Summits such as Monday’s African Union (AU) gathering in Addis Ababa are often depicted as “pivotal” or “ground-breaking” or some such hyperbolic epithet. But for once, such appellations may actually be applicable. This time, the AU refused to allocate its revolving chairmanship to Sudanese leader Oman al-Bashir.
Had it not, the AU would have been left in the absurd position of being formally headed by a state that is a central player in a conflict region where AU peacekeeping troops are deployed.
Rebels in Sudan’s troubled Darfur region had pre-empted the summit by declaring that AU peacekeepers would become legitimate targets should Sudan be given the AU chair.
This time last year disagreement among AU states over rights abuses and ongoing violence in Darfur saw al-Bashir’s candidacy postponed until 2007. However, the situation in Darfur has deteriorated since early 2006. A May peace agreement was signed by one rebel faction and the government; however, the main ethnic Fur faction refused to sign, as did the pan-Sudanese Justice and Equality Movement (JEM).
Since then, rebels have splintered and realigned, making it increasingly difficult to establish allegiances and fiefs on the ground.
Meanwhile, the Sudanese government has breached the agreement with aerial bombing raids. Another 250,000 people have been displaced. Janjaweed militias, supported by the government, have wreaked more havoc on civilians, upping the ante by strutting through Darfur’s urban areas in paramilitary uniform.
Last year alone, 13 aid workers – all Sudanese – were killed. In December, 400 expatriate aid staff withdrew amid targeting of humanitarian facilities and personnel. A French aid worker for Action Contre le Faim was raped in late December, while some of her colleagues were sexually assaulted by unidentified rebels. Sudanese police sexually assaulted UN staff in Nyala recently, while another foreign worker for the French Medecins Sans Frontiers suffered a similar fate.
Almost three million civilians are now left vulnerable to the military outcome of Darfur’s conflict, with aid agencies forced into lockdown or withdrawal. UN Secretary-General Ban Ki Moon has urged Khartoum to allow a UN mission enter the region. Sudan already consented to a hybrid AU-UN force, to be dominated by Africans, but deployable only in three yet-to-be-defined stages.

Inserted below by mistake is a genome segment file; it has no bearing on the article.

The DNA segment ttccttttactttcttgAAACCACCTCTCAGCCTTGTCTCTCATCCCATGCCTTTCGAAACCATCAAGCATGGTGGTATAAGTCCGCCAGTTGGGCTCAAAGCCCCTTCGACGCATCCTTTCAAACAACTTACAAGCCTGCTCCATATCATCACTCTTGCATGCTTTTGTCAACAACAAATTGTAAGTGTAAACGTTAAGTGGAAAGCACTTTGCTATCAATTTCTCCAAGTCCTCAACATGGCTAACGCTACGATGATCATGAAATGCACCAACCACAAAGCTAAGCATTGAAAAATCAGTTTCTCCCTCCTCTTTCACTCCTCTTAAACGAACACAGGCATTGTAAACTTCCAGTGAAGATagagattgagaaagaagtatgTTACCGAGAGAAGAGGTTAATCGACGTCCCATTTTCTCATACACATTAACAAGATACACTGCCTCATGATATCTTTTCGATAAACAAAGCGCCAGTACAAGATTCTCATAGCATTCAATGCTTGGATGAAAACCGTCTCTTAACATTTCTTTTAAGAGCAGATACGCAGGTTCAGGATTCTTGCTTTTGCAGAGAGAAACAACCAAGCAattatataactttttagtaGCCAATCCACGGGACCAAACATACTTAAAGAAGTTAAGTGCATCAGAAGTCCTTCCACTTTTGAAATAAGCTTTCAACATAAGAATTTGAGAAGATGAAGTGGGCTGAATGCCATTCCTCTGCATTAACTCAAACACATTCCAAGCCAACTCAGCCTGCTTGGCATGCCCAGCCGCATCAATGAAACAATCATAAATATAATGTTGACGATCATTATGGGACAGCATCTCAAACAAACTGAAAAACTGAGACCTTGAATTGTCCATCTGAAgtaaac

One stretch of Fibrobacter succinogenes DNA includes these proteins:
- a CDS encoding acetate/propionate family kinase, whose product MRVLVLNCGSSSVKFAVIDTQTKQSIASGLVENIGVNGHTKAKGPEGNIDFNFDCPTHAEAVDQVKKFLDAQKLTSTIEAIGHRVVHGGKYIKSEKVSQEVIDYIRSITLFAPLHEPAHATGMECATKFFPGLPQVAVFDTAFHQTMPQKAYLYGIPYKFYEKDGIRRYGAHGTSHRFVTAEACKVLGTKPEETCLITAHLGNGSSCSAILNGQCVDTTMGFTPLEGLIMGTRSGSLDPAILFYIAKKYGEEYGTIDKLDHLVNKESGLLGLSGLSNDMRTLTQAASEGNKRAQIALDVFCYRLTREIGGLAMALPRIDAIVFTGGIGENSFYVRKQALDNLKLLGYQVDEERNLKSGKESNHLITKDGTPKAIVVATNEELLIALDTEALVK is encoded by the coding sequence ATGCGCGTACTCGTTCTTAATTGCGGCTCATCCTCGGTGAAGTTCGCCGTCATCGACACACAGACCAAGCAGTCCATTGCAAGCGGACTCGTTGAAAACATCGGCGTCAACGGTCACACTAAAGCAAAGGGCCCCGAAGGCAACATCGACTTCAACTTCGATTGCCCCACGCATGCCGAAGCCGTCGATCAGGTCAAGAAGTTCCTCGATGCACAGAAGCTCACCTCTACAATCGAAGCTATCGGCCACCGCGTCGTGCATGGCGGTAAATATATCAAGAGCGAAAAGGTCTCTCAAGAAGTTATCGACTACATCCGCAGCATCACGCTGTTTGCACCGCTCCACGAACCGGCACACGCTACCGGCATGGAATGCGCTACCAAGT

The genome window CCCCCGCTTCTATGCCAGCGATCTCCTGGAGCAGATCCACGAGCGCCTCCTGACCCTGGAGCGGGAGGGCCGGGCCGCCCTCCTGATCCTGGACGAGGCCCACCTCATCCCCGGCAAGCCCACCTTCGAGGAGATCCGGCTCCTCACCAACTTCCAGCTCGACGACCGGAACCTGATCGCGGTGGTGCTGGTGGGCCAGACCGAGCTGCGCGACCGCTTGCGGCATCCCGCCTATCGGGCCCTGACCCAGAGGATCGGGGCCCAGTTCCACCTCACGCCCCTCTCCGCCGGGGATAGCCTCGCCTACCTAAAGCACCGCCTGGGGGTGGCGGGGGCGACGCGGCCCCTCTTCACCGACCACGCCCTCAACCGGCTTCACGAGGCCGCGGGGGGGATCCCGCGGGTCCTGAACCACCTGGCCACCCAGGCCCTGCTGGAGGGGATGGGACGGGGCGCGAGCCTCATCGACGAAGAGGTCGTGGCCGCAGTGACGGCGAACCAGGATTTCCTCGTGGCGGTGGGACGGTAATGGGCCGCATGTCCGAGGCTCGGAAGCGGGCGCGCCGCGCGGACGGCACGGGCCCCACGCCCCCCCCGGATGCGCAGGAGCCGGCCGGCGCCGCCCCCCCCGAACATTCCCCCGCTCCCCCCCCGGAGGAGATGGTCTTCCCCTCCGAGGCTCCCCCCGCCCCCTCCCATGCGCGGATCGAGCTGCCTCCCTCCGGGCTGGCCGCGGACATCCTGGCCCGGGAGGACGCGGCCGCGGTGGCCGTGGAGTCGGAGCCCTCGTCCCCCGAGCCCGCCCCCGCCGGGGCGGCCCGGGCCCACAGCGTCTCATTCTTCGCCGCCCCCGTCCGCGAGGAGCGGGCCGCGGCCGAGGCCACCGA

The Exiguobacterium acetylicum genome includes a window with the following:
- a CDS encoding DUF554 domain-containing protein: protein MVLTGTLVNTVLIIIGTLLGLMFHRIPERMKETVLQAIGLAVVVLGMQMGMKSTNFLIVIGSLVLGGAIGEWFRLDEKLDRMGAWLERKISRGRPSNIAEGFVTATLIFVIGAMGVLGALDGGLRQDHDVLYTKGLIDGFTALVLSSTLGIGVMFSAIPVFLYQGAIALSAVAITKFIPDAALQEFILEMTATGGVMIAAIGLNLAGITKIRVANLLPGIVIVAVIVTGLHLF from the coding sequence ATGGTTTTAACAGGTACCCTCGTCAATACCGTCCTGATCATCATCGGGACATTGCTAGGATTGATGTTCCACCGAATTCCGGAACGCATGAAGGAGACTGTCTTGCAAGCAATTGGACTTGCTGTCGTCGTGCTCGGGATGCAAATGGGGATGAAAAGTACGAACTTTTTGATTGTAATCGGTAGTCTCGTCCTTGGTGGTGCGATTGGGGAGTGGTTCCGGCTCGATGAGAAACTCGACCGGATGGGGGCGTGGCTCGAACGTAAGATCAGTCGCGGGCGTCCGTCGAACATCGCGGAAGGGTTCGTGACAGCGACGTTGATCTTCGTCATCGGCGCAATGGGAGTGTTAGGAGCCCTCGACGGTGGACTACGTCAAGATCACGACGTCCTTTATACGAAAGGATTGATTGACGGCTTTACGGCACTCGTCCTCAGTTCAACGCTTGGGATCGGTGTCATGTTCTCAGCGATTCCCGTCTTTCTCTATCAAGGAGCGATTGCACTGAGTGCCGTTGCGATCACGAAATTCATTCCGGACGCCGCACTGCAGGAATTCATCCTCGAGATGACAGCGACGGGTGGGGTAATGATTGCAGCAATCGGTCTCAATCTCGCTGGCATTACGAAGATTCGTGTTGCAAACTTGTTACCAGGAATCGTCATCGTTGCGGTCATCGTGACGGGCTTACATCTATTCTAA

The AU determination to prevent al-Bashir’s presidency is a shot across the bows for the National Congress Party (NCP) in Khartoum. While it is likely that the announcement was stage-managed, with pre-conference networking between diplomats ensuring that a public row between Sudan and others in the AU was averted, it is no less significant for that. Clearly, intra-African lobbying and deal-making played at least as significant a role as UN chief Ban Ki-moon’s presence at the summit.
A managed consensus overseen by South African President Thabo Mbeki and seven other African leaders ensured that Sudan consented to a further postponement of its AU leadership.
The AU built the concept of “peer review” into its almost-defunct New Partnership for African Development (NEPAD). Peer review meant, at least in theory, that African governments were to assess each others’ performance. While the allotting of the AU chair to Ghana’s John Kufour was not down to a formal peer review, it represented a more effective form of peer review than anything outlined by the flawed peer review concept.
After all, the US government would not likely consent to assessment by the British or Canadian governments, so to expect African governments to do likewise is hollow – not to mention absurd, given that undemocratic states would assess solid democracies in Benin, Ghana, Mali etc, while not having to be accountable to their own citizens.
Monday’s AU announcement needs to be followed up by Chinese pressure on Khartoum to allow effective and aggressive peacekeepers into Darfur. President Hu Jintao visits Sudan as part of an eight-nation African tour in early February. China is a key investor in Sudan’s lucrative oil sector and has repeatedly asserted that diplomacy is the only solution to Darfur’s conflict. UN troops might not be the perfect solution, but Khartoum’s intransigence prevents any effective security for civilians caught in the middle.
The Sudanese government protests that it already hosts 10,000 blue helmets policing the 2005 peace deal between the NCP and southern Sudan People’s Liberation Movement/Army (SPLM/A). That deal is looking shaky – and Chinese self-interest should dictate that Hu requests all sides to focus on trust-building, given that a return to war between north and south would harm oil drilling and exporting.
But while Darfur burns, north-south peace will come under severe pressure, as the NCP-dominated government in Khartoum seeks oil revenues to fund its military activities in Darfur, to the detriment of southern revenue entitlements established in the 2005 agreement.
If that is to be the case, Beijng is the hinge. Effete and inconsistent Western efforts to end the violence have yielded nothing apart from a flawed peace agreement. It remains to be seen, however, what leverage an undemocratic China may bring to a conflict scarred by massive rights abuses, when this may compromise commercial interests.
However, China must emulate the example set by African leaders, and face down the Sudanese government. Otherwise, the West, so far willfully impotent to resolve the Darfur crisis, should compromise commercial interests of its own.
But for now, the ball is in Beijing’s court.Show